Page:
“No, I wanted it badly and I worked hard for it. Endless auditions, learning how to walk like Prince Phillip, talk like him too, look and dress like Sean Connery – I went to his barbers and tailors. But I never hesitated for a second. Not for one second.”
He took it on when Bond was a bit unhip – but he made the role his own, despite announcing during it that it would be his one and only Bond flick.
So who does George reckon could be a future Bond?
“When I was cast as Bond in 1968, people around me felt 007 seemed to be out of vogue, not current – part of the establishment,” he admits.
“I wasn’t a dedicated actor – I just wanted to have a good time, make love, not war. I still have that spirit. I guess I don’t really believe in wars, cold or hot.
“You’ve had a Scot, a Welshman and Irishman, a couple of Englishmen and me, an Australian. I guess anyone can play the guy from now on.”
He sees worrying parallels with the modern world and some of those Cold War storylines from his heyday.
“What’s going on in the world is crazy at the moment,” he says.
But George does not regret having given the world of 007 just the one shot.
“So many fans out there seem to dig what I’ve done, as Bond and beyond,” he says happily. “I don’t regret any of the moves I made back then – everything happens for a reason. I’ve lived – and live – a good life and I’m very grateful.
“I had fun playing Bond but I don’t really keep up with that world. I love the enthusiasm of fans at shows and are amazed they love my stories.
“I was pals with Roger – who sadly left us a couple of years ago – a real nice gentlemen, funny as hell.
“I’ve seen Timothy Dalton at the odd thing in LA. I met Pierce Brosnan and the other guys at a few anniversary events way back in 2002.
“I also met the Queen of England at the Bond premiere that year – I was a bit nervous but at the Albert Hall I got a standing ovation. The hairs went up on the back of my neck. Daniel Craig is great as Bond, very physical like me.”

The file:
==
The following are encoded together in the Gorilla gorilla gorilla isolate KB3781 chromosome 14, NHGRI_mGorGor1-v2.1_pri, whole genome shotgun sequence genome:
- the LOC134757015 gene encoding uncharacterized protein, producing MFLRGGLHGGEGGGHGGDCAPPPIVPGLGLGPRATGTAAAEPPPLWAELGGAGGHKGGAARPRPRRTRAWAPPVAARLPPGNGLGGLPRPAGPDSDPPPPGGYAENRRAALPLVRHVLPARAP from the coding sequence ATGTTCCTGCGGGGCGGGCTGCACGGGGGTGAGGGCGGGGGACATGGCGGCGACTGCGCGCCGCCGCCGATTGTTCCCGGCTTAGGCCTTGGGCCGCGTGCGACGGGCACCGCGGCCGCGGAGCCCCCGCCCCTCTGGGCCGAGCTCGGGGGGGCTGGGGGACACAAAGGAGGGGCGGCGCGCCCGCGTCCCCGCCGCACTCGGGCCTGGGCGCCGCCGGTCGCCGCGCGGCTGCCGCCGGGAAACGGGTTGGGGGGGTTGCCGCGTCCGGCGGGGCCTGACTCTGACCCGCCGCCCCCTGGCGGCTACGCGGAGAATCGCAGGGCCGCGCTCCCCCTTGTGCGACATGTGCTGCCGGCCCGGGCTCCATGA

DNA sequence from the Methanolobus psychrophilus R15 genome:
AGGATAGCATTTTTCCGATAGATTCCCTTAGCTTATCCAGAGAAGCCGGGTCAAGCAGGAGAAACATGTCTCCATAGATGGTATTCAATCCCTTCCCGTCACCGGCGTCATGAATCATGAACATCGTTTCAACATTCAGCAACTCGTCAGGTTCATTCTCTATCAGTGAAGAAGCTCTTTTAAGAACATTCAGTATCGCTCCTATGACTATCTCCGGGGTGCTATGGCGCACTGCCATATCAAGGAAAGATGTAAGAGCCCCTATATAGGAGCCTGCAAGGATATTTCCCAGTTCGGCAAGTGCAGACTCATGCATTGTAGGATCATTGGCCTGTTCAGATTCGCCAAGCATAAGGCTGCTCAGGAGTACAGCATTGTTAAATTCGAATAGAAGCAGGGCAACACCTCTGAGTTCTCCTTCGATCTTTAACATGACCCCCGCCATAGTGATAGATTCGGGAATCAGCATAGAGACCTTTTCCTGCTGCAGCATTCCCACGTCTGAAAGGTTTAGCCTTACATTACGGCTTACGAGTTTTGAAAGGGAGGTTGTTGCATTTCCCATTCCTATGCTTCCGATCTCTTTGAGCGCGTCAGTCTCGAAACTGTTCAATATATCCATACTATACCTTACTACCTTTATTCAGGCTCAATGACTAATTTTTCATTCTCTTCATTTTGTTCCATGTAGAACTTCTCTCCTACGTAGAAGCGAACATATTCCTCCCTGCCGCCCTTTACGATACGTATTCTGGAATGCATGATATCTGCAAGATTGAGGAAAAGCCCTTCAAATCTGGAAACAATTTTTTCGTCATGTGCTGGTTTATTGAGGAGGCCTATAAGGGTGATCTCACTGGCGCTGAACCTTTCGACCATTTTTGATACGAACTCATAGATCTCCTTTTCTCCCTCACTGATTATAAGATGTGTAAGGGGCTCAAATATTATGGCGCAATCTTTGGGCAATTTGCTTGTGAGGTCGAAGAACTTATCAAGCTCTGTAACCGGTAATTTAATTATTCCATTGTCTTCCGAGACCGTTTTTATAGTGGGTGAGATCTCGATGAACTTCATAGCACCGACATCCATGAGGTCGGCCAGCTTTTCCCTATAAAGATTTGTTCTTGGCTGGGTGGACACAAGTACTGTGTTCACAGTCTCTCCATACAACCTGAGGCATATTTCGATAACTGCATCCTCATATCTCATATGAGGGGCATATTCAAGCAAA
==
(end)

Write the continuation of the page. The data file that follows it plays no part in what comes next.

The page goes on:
Could an 80-year-old play Bond?
“Sure. Funnily enough, this year Aston Martin, high-end tailors Orlebar Brown, games company Upper Deck and Omega watches are putting out OHMSS-themed James Bond collectibles.
“They made a plaque for me back in my home town Goulburn in Australia. In Piz Gloria, can you believe it, they’ve got a whole museum up there dedicated to me and my movie. And I’m a waxwork at Madame Tussauds – so in some ways, I sort of live forever.”
So was his first foray into audio acting strange?
“Well, like I said, I threw myself into it and never hesitated,” he says. “I think I’ve gotten better through the years with training and experience. It helped working alongside great actors like Terry Stamp, Nickolas Grace, Glynis Barber and Michael Brandon.”
Will he do more of the audios?
“Didn’t the other fella say, ‘Never say never again?’ This year I returned to Estoril in Portugal as well as Bern and Mürren in Switzerland where I made my James Bond film some 50 years ago. I was warmed by the generations of people from all around the world who had come to celebrate my time as 007 and the only surprise is I’m still talking about it after all this time.”
What are the real high points of the Lazenby life, then?
“I figure my real achievements are my kids,” he says proudly. “My daughter Melanie got married last year and I was so proud. As I am of my other kid, Jennifer – who has made me a great-grandad.
“My younger kids are doing well, George Jnr and my twins, Samuel and Kaitlin. Having lost my son, Zach, a while back, I realise time is precious.”
The two-disc set Passport To Oblivion, priced £14.99, is out on November 29. You can pre-order it at spitefulpuppet.com/product/passport-to-oblivion-2-disc-set/